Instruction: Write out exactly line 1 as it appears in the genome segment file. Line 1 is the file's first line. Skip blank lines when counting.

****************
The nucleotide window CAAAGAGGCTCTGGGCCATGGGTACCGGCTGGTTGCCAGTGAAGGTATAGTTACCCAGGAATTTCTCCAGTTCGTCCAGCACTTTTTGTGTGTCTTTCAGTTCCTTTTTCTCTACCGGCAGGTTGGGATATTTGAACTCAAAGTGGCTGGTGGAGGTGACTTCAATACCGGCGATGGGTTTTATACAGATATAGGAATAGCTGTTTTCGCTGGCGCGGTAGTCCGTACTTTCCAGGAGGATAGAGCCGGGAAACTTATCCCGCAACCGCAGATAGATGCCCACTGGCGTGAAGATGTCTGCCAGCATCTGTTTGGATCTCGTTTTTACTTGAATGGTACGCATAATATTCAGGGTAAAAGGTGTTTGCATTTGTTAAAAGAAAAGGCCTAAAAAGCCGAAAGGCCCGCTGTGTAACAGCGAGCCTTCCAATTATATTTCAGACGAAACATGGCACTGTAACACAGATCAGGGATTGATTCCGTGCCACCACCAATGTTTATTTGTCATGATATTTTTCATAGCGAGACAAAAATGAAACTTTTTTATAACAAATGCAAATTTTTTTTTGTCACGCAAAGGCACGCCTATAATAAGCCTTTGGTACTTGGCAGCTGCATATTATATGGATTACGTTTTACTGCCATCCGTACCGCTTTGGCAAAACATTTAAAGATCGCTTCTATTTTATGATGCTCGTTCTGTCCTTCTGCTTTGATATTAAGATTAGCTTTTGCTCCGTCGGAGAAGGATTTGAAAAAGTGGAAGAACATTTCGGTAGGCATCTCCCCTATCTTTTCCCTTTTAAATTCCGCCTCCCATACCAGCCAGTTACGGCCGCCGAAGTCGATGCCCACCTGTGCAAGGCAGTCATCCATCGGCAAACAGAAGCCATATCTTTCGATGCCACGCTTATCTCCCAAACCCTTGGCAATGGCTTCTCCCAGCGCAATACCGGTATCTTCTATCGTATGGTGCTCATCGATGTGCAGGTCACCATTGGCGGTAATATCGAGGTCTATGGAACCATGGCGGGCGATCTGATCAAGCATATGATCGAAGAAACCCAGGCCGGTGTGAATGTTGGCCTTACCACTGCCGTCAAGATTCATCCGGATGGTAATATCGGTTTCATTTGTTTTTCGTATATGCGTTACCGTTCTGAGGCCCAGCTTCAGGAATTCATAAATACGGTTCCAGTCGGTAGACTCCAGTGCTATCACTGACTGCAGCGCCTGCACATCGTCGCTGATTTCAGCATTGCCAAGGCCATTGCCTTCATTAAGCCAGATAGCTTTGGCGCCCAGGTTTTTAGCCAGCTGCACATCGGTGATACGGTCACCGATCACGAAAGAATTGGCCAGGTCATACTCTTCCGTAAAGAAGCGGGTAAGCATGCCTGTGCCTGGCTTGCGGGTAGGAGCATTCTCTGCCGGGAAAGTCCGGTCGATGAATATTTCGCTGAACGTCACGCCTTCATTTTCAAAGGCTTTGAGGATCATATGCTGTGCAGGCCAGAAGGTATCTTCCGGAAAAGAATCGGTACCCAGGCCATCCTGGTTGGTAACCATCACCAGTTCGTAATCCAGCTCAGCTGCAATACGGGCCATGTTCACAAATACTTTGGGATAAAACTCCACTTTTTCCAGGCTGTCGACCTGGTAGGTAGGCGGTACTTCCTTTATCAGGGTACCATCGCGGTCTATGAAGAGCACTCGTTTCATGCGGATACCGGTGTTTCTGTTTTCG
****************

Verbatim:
The nucleotide window CAAAGAGGCTCTGGGCCATGGGTACCGGCTGGTTGCCAGTGAAGGTATAGTTACCCAGGAATTTCTCCAGTTCGTCCAGCACTTTTTGTGTGTCTTTCAGTTCCTTTTTCTCTACCGGCAGGTTGGGATATTTGAACTCAAAGTGGCTGGTGGAGGTGACTTCAATACCGGCGATGGGTTTTATACAGATATAGGAATAGCTGTTTTCGCTGGCGCGGTAGTCCGTACTTTCCAGGAGGATAGAGCCGGGAAACTTATCCCGCAACCGCAGATAGATGCCCACTGGCGTGAAGATGTCTGCCAGCATCTGTTTGGATCTCGTTTTTACTTGAATGGTACGCATAATATTCAGGGTAAAAGGTGTTTGCATTTGTTAAAAGAAAAGGCCTAAAAAGCCGAAAGGCCCGCTGTGTAACAGCGAGCCTTCCAATTATATTTCAGACGAAACATGGCACTGTAACACAGATCAGGGATTGATTCCGTGCCACCACCAATGTTTATTTGTCATGATATTTTTCATAGCGAGACAAAAATGAAACTTTTTTATAACAAATGCAAATTTTTTTTTGTCACGCAAAGGCACGCCTATAATAAGCCTTTGGTACTTGGCAGCTGCATATTATATGGATTACGTTTTACTGCCATCCGTACCGCTTTGGCAAAACATTTAAAGATCGCTTCTATTTTATGATGCTCGTTCTGTCCTTCTGCTTTGATATTAAGATTAGCTTTTGCTCCGTCGGAGAAGGATTTGAAAAAGTGGAAGAACATTTCGGTAGGCATCTCCCCTATCTTTTCCCTTTTAAATTCCGCCTCCCATACCAGCCAGTTACGGCCGCCGAAGTCGATGCCCACCTGTGCAAGGCAGTCATCCATCGGCAAACAGAAGCCATATCTTTCGATGCCACGCTTATCTCCCAAACCCTTGGCAATGGCTTCTCCCAGCGCAATACCGGTATCTTCTATCGTATGGTGCTCATCGATGTGCAGGTCACCATTGGCGGTAATATCGAGGTCTATGGAACCATGGCGGGCGATCTGATCAAGCATATGATCGAAGAAACCCAGGCCGGTGTGAATGTTGGCCTTACCACTGCCGTCAAGATTCATCCGGATGGTAATATCGGTTTCATTTGTTTTTCGTATATGCGTTACCGTTCTGAGGCCCAGCTTCAGGAATTCATAAATACGGTTCCAGTCGGTAGACTCCAGTGCTATCACTGACTGCAGCGCCTGCACATCGTCGCTGATTTCAGCATTGCCAAGGCCATTGCCTTCATTAAGCCAGATAGCTTTGGCGCCCAGGTTTTTAGCCAGCTGCACATCGGTGATACGGTCACCGATCACGAAAGAATTGGCCAGGTCATACTCTTCCGTAAAGAAGCGGGTAAGCATGCCTGTGCCTGGCTTGCGGGTAGGAGCATTCTCTGCCGGGAAAGTCCGGTCGATGAATATTTCGCTGAACGTCACGCCTTCATTTTCAAAGGCTTTGAGGATCATATGCTGTGCAGGCCAGAAGGTATCTTCCGGAAAAGAATCGGTACCCAGGCCATCCTGGTTGGTAACCATCACCAGTTCGTAATCCAGCTCAGCTGCAATACGGGCCATGTTCACAAATACTTTGGGATAAAACTCCACTTTTTCCAGGCTGTCGACCTGGTAGGTAGGCGGTACTTCCTTTATCAGGGTACCATCGCGGTCTATGAAGAGCACTCGTTTCATGCGGATACCGGTGTTTCTGTTTTCG